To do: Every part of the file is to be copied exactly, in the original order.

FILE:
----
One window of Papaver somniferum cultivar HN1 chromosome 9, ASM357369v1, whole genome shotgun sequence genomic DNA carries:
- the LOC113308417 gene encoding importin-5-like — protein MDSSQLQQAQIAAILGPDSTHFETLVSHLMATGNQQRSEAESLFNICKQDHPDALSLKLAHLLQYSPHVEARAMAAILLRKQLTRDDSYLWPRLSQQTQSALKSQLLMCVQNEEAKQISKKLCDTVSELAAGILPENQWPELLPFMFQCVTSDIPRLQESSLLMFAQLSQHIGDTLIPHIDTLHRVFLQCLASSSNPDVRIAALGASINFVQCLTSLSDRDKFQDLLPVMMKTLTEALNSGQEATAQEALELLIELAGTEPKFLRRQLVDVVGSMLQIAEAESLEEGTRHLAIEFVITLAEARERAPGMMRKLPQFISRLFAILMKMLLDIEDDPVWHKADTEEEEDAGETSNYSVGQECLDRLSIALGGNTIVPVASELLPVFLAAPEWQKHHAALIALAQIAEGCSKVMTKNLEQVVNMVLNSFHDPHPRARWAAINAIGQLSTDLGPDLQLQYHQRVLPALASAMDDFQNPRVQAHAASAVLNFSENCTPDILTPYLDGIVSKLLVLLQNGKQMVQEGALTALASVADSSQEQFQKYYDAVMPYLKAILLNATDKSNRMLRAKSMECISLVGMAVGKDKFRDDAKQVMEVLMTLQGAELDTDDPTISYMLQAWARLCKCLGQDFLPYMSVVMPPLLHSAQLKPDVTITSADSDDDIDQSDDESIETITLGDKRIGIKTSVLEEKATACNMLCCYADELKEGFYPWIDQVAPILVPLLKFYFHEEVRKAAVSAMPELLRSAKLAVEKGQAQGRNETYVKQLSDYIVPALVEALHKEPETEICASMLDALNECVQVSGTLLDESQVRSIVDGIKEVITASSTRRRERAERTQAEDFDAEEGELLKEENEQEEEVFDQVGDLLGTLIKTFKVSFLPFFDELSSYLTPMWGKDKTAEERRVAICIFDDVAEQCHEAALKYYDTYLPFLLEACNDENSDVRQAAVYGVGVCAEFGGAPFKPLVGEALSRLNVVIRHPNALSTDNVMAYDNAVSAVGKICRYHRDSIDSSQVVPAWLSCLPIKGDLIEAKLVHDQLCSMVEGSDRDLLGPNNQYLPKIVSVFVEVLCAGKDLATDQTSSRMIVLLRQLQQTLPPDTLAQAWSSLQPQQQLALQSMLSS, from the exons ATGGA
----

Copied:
One window of Papaver somniferum cultivar HN1 chromosome 9, ASM357369v1, whole genome shotgun sequence genomic DNA carries:
- the LOC113308417 gene encoding importin-5-like — protein MDSSQLQQAQIAAILGPDSTHFETLVSHLMATGNQQRSEAESLFNICKQDHPDALSLKLAHLLQYSPHVEARAMAAILLRKQLTRDDSYLWPRLSQQTQSALKSQLLMCVQNEEAKQISKKLCDTVSELAAGILPENQWPELLPFMFQCVTSDIPRLQESSLLMFAQLSQHIGDTLIPHIDTLHRVFLQCLASSSNPDVRIAALGASINFVQCLTSLSDRDKFQDLLPVMMKTLTEALNSGQEATAQEALELLIELAGTEPKFLRRQLVDVVGSMLQIAEAESLEEGTRHLAIEFVITLAEARERAPGMMRKLPQFISRLFAILMKMLLDIEDDPVWHKADTEEEEDAGETSNYSVGQECLDRLSIALGGNTIVPVASELLPVFLAAPEWQKHHAALIALAQIAEGCSKVMTKNLEQVVNMVLNSFHDPHPRARWAAINAIGQLSTDLGPDLQLQYHQRVLPALASAMDDFQNPRVQAHAASAVLNFSENCTPDILTPYLDGIVSKLLVLLQNGKQMVQEGALTALASVADSSQEQFQKYYDAVMPYLKAILLNATDKSNRMLRAKSMECISLVGMAVGKDKFRDDAKQVMEVLMTLQGAELDTDDPTISYMLQAWARLCKCLGQDFLPYMSVVMPPLLHSAQLKPDVTITSADSDDDIDQSDDESIETITLGDKRIGIKTSVLEEKATACNMLCCYADELKEGFYPWIDQVAPILVPLLKFYFHEEVRKAAVSAMPELLRSAKLAVEKGQAQGRNETYVKQLSDYIVPALVEALHKEPETEICASMLDALNECVQVSGTLLDESQVRSIVDGIKEVITASSTRRRERAERTQAEDFDAEEGELLKEENEQEEEVFDQVGDLLGTLIKTFKVSFLPFFDELSSYLTPMWGKDKTAEERRVAICIFDDVAEQCHEAALKYYDTYLPFLLEACNDENSDVRQAAVYGVGVCAEFGGAPFKPLVGEALSRLNVVIRHPNALSTDNVMAYDNAVSAVGKICRYHRDSIDSSQVVPAWLSCLPIKGDLIEAKLVHDQLCSMVEGSDRDLLGPNNQYLPKIVSVFVEVLCAGKDLATDQTSSRMIVLLRQLQQTLPPDTLAQAWSSLQPQQQLALQSMLSS, from the exons ATGGA